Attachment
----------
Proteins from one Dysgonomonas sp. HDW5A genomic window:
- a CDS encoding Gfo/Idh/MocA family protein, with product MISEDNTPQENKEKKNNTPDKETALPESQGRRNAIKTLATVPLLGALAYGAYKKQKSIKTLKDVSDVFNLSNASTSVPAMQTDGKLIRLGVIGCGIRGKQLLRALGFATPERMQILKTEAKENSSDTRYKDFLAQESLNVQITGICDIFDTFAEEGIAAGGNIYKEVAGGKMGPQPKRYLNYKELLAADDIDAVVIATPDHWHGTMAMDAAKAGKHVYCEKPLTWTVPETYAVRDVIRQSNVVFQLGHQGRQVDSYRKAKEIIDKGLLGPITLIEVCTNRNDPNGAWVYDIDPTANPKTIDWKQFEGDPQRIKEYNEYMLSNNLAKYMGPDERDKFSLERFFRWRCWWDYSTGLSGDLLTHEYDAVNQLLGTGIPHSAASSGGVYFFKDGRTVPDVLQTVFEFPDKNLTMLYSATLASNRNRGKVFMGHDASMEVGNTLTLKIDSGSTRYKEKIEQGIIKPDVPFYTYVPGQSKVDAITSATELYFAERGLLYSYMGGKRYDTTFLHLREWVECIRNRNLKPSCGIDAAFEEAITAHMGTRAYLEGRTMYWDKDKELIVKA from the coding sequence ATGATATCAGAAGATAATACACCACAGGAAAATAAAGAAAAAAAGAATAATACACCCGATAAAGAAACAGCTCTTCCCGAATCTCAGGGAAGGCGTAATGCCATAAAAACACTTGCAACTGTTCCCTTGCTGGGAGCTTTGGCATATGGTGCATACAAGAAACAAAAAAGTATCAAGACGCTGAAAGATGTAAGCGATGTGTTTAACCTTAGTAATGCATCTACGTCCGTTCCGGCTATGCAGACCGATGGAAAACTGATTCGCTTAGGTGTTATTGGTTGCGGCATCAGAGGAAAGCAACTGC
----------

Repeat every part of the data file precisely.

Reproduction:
Proteins from one Dysgonomonas sp. HDW5A genomic window:
- a CDS encoding Gfo/Idh/MocA family protein, with product MISEDNTPQENKEKKNNTPDKETALPESQGRRNAIKTLATVPLLGALAYGAYKKQKSIKTLKDVSDVFNLSNASTSVPAMQTDGKLIRLGVIGCGIRGKQLLRALGFATPERMQILKTEAKENSSDTRYKDFLAQESLNVQITGICDIFDTFAEEGIAAGGNIYKEVAGGKMGPQPKRYLNYKELLAADDIDAVVIATPDHWHGTMAMDAAKAGKHVYCEKPLTWTVPETYAVRDVIRQSNVVFQLGHQGRQVDSYRKAKEIIDKGLLGPITLIEVCTNRNDPNGAWVYDIDPTANPKTIDWKQFEGDPQRIKEYNEYMLSNNLAKYMGPDERDKFSLERFFRWRCWWDYSTGLSGDLLTHEYDAVNQLLGTGIPHSAASSGGVYFFKDGRTVPDVLQTVFEFPDKNLTMLYSATLASNRNRGKVFMGHDASMEVGNTLTLKIDSGSTRYKEKIEQGIIKPDVPFYTYVPGQSKVDAITSATELYFAERGLLYSYMGGKRYDTTFLHLREWVECIRNRNLKPSCGIDAAFEEAITAHMGTRAYLEGRTMYWDKDKELIVKA from the coding sequence ATGATATCAGAAGATAATACACCACAGGAAAATAAAGAAAAAAAGAATAATACACCCGATAAAGAAACAGCTCTTCCCGAATCTCAGGGAAGGCGTAATGCCATAAAAACACTTGCAACTGTTCCCTTGCTGGGAGCTTTGGCATATGGTGCATACAAGAAACAAAAAAGTATCAAGACGCTGAAAGATGTAAGCGATGTGTTTAACCTTAGTAATGCATCTACGTCCGTTCCGGCTATGCAGACCGATGGAAAACTGATTCGCTTAGGTGTTATTGGTTGCGGCATCAGAGGAAAGCAACTGC